Household Hazardous Waste Collection

East Rockhill Township participates in the Bucks County Household Hazardous Waste Collection Program. The Township contributes a fee that is based on quantities recycled and the percentage of participants who are East Rockhill Township residents. The more residents who particpate and the larger the quantities recycled, the less expensive it becomes. Please support your community and the environment by disposing of your household hazardous waste at a scheduled drop-off event.

2016 Hazardous Waste & Electronic Collection Flyer

Electronic Waste

With Pennsylvania's Law, Covered Device Recycling Act, electronic devices including computers, monitors, televisions, audio equipment, printers and other devices can no longer be thrown away with trash. Contact a private trash hauler.

Household Hazardous Waste

While cleaning you may have recently come across some half-used bottles of insecticide, oil-based paint, or household cleaners and solvents you no longer need. Your first instinct might be to throw them in the garbage—or worse, pour them down the drain.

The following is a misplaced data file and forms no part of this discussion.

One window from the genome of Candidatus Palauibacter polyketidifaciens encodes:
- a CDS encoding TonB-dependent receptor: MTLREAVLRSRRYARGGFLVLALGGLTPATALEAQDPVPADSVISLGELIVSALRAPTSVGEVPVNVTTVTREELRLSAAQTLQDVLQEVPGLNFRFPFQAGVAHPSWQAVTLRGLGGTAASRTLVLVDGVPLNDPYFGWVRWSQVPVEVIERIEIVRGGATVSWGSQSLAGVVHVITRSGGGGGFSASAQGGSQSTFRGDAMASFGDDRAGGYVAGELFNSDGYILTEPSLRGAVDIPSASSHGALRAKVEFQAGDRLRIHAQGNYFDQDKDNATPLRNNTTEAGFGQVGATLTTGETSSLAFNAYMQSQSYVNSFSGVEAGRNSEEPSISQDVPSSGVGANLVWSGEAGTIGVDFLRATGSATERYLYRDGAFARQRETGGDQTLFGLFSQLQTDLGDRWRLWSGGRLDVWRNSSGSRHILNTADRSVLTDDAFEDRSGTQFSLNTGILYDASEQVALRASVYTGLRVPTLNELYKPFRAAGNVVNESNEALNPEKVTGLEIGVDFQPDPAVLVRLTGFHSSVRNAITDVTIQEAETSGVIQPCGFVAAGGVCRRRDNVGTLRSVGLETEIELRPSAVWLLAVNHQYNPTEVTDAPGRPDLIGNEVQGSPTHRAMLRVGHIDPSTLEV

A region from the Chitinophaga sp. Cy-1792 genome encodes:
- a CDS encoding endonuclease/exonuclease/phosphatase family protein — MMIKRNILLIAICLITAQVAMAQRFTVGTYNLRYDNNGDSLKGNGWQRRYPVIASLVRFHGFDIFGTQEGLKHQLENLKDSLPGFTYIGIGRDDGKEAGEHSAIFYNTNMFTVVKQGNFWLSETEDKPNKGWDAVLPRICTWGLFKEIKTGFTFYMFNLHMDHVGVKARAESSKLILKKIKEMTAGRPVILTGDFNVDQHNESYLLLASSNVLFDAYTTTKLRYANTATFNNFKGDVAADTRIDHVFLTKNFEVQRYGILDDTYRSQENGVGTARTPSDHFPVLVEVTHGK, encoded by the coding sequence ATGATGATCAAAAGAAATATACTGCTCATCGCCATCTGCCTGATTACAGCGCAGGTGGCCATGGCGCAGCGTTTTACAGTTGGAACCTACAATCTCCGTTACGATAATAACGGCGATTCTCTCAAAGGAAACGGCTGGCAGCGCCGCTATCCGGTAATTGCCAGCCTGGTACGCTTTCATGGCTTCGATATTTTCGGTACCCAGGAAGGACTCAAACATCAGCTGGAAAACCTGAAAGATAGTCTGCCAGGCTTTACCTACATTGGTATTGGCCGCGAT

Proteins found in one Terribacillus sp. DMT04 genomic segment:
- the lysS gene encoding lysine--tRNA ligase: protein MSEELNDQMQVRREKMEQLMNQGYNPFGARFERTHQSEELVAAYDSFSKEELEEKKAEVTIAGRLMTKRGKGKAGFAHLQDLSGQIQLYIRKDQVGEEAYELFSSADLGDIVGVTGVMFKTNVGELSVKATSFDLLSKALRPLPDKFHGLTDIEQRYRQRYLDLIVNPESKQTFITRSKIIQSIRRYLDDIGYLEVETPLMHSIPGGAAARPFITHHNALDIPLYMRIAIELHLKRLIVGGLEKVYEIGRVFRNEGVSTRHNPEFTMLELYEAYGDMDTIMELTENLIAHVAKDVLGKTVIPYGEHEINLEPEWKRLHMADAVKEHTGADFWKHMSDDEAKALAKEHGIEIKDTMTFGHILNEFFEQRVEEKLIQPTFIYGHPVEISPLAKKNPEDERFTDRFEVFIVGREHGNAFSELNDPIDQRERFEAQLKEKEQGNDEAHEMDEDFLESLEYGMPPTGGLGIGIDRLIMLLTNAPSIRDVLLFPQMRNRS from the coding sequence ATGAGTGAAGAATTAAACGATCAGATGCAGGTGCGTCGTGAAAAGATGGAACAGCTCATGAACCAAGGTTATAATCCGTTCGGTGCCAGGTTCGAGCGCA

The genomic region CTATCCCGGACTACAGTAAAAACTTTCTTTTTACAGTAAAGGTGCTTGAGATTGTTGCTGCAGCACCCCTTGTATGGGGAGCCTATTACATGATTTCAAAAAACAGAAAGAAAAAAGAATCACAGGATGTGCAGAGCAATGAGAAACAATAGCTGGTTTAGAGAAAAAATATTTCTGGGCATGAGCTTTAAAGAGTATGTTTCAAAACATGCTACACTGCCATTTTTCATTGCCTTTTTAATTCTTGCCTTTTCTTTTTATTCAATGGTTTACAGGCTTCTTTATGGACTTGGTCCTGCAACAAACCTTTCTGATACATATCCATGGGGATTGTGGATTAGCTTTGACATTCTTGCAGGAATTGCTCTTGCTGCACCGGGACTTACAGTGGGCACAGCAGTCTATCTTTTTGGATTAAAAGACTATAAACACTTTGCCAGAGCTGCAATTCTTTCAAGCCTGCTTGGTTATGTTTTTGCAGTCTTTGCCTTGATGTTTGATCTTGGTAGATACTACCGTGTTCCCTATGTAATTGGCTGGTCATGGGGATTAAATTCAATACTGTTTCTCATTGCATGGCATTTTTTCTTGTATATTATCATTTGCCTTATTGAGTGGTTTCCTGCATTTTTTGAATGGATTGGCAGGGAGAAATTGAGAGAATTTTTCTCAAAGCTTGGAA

Eventually, these hazardous household chemicals make their way into the ground water, contaminating drinking water, polluting septic systems and wastewater treatment systems, and injuring plant and animal life. It’s important that they are disposed of properly and safely.

How to Dispose of Household Hazardous Waste

Bucks County’s Household Hazardous Waste Collection Program organizes several collections throughout the county each year for household hazardous waste and unwanted computer equipment. Visit the Bucks County Recycling Web site for dates, locations, and general information on recycling.

What Qualifies as Household Hazardous Waste?

  • Batteries
  • Paints, varnishes, and solvents
  • Household cleaners
  • Indoor and outdoor pesticides
  • Glues and cements
  • Antifreeze and other automotive products
  • And more

Fast Facts About Hazardous Household Hazardous Waste


A study found that 3% of all garbage collectors in California are injured each year after coming into contact with hazardous waste casually tossed into residential trash cans.

Each person in the U.S. produces an average of 4 pounds of hazardous household waste per year—a whopping 530,000 tons each year.

In 1997 a New York trash hauler died when he was unknowingly exposed to a toxic chemical improperly discarded by a laboratory.

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